10 Cinematographers to Watch

Cameras? Lights? Lenses? When it comes to cinematographer David Boyd’s top concern as he prepares for a new film, it comes down to one thing: Story.

“Every film deserves its own cinematographic approach,” says Boyd, “and that’s dictated by the film’s story. If the story tells me to handle it in a free and loose camera style, we’ll hit it that way. If it’s a traditional story with a classic three-act structure and plot developments, we’ll go for an approach with cameras and lights better suited in that direction. I eschew the notion that there’s a photographic approach that works for everything.”

Boyd has developed a reputation as a highly skilled craftsman who can deliver the goods for everything from top-flight cable fare (“The Walking Dead”) to period features (“Get Low”), and his shooting philosophy bears out this flexible attitude. This extends to his view of the cinematographer’s twinned concerns — lighting and framing. “Both are the same to me, of equal importance. Sometimes, I may have to do more work in the camera area, and in others, on lighting — and on the same film, these can shift, depending on the needs of a scene.”

The strange and exciting aspect that cinematographers frequently cite is trying to capture a fleeting moment on film before it’s gone, “and if you don’t do this, it’s almost criminal!” Boyd says. “On ‘Get Low,’ we had an interior cabin scene which I could have lit for another 20-30 minutes. But Robert Duvall indicated that he was ready to go, and I realized we had to jump on it. We did it, and it came out great. I think now to myself: What more would I have gotten out of fiddling for another half-hour? Nothing.”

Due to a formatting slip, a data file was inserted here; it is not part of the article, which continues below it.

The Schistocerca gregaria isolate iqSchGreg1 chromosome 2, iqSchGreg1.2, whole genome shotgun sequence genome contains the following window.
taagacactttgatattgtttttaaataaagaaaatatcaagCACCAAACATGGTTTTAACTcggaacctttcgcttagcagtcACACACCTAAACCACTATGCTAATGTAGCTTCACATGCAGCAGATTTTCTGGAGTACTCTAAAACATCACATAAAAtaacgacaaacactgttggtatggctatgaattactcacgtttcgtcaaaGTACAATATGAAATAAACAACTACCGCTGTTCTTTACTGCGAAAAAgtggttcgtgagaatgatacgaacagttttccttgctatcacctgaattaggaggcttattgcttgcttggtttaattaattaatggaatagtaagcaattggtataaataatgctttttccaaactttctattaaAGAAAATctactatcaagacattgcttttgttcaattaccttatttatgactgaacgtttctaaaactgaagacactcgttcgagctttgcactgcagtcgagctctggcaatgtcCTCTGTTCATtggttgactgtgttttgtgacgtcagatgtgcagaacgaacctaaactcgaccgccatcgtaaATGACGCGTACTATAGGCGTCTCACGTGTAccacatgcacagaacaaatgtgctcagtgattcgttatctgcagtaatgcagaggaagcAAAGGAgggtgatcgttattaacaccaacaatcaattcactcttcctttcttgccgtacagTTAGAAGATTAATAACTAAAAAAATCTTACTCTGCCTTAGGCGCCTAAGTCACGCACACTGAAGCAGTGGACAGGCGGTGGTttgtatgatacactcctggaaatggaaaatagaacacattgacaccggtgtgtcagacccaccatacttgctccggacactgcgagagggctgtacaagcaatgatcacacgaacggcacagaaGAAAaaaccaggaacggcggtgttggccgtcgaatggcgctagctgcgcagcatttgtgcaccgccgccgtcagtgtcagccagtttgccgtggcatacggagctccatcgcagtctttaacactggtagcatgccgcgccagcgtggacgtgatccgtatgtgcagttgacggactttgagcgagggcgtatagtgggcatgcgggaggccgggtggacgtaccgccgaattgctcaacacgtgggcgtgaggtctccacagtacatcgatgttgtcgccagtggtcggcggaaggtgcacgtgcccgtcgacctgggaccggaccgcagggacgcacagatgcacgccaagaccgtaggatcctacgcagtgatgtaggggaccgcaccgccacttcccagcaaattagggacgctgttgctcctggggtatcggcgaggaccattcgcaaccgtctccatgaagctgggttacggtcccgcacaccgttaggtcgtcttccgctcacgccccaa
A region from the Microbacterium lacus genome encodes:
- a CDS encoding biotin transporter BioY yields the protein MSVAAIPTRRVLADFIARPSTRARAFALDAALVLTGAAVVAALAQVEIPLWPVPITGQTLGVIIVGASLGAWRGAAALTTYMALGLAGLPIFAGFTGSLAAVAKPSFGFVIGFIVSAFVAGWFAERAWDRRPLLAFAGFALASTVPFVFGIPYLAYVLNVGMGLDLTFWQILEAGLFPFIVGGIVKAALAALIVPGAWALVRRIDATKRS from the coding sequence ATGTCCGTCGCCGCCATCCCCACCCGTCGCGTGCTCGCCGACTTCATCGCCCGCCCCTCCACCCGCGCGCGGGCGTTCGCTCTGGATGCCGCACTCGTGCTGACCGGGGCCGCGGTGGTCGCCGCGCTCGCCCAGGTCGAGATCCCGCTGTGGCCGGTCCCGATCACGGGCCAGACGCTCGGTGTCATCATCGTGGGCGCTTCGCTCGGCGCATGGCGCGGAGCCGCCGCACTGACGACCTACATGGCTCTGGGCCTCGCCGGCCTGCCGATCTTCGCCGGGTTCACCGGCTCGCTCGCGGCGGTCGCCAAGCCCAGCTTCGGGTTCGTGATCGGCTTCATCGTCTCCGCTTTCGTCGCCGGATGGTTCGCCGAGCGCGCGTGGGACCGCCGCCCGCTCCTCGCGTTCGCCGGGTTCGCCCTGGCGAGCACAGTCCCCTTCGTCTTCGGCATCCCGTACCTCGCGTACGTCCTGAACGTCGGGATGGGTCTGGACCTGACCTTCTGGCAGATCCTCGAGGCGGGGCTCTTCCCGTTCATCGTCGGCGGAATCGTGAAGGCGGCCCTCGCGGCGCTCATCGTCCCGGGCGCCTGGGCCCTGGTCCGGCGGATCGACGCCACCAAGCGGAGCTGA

VITAL STATS:
Role model: Filmmaker Jean-Pierre Gorin (“Imparted the most important idea ever, to use every little bit of resources at your disposal”), the combined work of Owen Roizman, Hal Ashby, Conrad Hall, Paddy Chayefsky, Caleb Deschanel, Freddie Young, Fred Koenekamp, Vilmos Zsigmond, Zhang Yimou, Bruce Beresford, Michael Ritchie, Laszlo Kovacs.
Camera & film used: (On “Get Low”) Panaflex GII, old C and E anamorphic lenses and Eastman stock 5218 and 5205.
Fave tool: “I love certain tools on a particular project, and hate the same thing on the next. I stay loose as a concept takes shape, then hang onto a tool and don’t let go until it’s complete.”

10 Cinematographers to Watch:
Adam Arkapaw | David Boyd | Benoit Debie | Zoltan Honti | Yorick Le Saux | Jody Lee Lipes | Michael McDonough | Reed Morano | Kramer Morgenthau | Andrew Reed

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